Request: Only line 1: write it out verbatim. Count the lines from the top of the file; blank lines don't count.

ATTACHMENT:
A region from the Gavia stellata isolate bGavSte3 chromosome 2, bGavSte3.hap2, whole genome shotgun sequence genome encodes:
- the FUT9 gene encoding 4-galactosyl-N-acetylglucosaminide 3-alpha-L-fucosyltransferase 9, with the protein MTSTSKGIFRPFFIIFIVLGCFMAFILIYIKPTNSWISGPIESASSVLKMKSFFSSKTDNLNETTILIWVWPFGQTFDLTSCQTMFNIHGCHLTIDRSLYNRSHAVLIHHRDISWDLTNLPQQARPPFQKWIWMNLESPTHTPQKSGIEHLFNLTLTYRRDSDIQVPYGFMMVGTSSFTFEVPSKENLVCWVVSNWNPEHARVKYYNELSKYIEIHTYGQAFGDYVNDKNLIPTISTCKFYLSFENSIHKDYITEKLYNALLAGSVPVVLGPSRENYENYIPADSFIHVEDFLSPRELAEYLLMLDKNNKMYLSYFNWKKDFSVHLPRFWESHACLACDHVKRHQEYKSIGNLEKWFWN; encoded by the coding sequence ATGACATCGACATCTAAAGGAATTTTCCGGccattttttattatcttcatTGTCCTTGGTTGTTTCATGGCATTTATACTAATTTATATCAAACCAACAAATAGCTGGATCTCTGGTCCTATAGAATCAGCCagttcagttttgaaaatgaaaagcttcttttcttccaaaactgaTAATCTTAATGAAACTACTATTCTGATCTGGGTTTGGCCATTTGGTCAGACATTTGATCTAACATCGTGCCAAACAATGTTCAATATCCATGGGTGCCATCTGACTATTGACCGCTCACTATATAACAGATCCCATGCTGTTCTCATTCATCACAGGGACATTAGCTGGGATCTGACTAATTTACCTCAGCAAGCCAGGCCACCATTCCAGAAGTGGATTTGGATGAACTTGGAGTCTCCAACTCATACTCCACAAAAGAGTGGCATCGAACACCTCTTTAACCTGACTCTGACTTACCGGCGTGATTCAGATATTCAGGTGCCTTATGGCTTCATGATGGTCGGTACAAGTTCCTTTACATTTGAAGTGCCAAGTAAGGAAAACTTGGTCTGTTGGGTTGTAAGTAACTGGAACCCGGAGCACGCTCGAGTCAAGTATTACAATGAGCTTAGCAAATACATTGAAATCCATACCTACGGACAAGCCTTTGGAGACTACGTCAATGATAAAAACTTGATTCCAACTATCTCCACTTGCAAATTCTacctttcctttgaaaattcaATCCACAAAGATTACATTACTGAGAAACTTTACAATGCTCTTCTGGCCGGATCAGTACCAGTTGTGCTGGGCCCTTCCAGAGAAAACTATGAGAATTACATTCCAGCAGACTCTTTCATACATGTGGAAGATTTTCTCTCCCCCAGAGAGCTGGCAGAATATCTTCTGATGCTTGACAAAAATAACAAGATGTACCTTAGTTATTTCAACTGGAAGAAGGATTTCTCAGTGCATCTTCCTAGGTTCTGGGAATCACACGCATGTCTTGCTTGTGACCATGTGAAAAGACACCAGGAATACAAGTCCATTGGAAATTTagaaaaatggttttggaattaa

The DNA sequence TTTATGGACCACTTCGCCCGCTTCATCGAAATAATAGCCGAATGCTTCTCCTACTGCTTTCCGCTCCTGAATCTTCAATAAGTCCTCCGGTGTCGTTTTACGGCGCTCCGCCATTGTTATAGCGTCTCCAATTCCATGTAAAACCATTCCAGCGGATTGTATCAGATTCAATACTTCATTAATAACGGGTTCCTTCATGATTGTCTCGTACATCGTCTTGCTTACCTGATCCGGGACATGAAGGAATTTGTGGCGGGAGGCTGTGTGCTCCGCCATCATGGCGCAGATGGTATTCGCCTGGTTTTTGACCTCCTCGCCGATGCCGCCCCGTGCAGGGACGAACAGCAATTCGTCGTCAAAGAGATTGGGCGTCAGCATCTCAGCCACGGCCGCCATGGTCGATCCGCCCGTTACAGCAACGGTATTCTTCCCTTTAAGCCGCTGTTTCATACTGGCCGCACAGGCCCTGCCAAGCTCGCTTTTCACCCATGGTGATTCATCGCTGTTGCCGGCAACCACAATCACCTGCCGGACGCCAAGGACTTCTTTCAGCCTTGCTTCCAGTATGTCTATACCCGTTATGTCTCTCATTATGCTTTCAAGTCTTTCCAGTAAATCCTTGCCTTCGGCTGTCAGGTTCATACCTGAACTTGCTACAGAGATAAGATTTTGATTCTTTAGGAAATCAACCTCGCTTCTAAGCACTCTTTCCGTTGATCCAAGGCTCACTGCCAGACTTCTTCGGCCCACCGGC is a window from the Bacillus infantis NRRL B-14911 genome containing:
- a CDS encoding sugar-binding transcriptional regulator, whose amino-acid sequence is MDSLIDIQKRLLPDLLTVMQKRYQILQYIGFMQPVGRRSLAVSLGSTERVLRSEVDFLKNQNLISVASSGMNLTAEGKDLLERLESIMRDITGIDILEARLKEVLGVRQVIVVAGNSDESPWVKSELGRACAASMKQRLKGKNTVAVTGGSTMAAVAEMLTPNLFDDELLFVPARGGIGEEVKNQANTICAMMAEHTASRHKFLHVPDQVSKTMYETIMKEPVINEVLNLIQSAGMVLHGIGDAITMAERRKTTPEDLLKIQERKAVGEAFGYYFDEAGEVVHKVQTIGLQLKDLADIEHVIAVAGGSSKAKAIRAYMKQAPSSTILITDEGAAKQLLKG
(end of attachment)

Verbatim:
A region from the Gavia stellata isolate bGavSte3 chromosome 2, bGavSte3.hap2, whole genome shotgun sequence genome encodes: